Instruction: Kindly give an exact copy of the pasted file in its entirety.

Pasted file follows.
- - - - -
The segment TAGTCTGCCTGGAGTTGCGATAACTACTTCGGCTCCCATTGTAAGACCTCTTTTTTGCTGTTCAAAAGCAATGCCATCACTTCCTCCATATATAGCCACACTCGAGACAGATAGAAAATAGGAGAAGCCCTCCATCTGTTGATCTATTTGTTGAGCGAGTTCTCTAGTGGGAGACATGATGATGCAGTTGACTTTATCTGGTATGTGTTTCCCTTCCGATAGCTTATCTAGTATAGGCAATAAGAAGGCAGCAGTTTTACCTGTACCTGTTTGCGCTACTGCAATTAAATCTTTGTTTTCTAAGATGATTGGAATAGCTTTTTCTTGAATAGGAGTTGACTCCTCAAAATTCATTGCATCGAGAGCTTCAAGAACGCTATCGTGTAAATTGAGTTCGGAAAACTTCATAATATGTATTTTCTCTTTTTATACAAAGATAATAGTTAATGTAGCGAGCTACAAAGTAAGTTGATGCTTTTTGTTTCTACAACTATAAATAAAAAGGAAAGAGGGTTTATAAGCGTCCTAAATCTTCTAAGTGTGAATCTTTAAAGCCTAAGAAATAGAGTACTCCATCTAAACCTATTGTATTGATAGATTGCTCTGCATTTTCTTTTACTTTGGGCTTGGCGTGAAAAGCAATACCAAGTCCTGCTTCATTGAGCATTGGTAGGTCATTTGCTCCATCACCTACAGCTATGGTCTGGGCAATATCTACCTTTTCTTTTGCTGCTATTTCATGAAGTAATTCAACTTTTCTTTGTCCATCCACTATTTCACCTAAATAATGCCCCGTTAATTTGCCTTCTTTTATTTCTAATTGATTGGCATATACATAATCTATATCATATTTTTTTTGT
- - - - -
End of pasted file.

The segment TAGTCTGCCTGGAGTTGCGATAACTACTTCGGCTCCCATTGTAAGACCTCTTTTTTGCTGTTCAAAAGCAATGCCATCACTTCCTCCATATATAGCCACACTCGAGACAGATAGAAAATAGGAGAAGCCCTCCATCTGTTGATCTATTTGTTGAGCGAGTTCTCTAGTGGGAGACATGATGATGCAGTTGACTTTATCTGGTATGTGTTTCCCTTCCGATAGCTTATCTAGTATAGGCAATAAGAAGGCAGCAGTTTTACCTGTACCTGTTTGCGCTACTGCAATTAAATCTTTGTTTTCTAAGATGATTGGAATAGCTTTTTCTTGAATAGGAGTTGACTCCTCAAAATTCATTGCATCGAGAGCTTCAAGAACGCTATCGTGTAAATTGAGTTCGGAAAACTTCATAATATGTATTTTCTCTTTTTATACAAAGATAATAGTTAATGTAGCGAGCTACAAAGTAAGTTGATGCTTTTTGTTTCTACAACTATAAATAAAAAGGAAAGAGGGTTTATAAGCGTCCTAAATCTTCTAAGTGTGAATCTTTAAAGCCTAAGAAATAGAGTACTCCATCTAAACCTATTGTATTGATAGATTGCTCTGCATTTTCTTTTACTTTGGGCTTGGCGTGAAAAGCAATACCAAGTCCTGCTTCATTGAGCATTGGTAGGTCATTTGCTCCATCACCTACAGCTATGGTCTGGGCAATATCTACCTTTTCTTTTGCTGCTATTTCATGAAGTAATTCAACTTTTCTTTGTCCATCCACTATTTCACCTAAATAATGCCCCGTTAATTTGCCTTCTTTTATTTCTAATTGATTGGCATATACATAATCTATATCATATTTTTTTTGT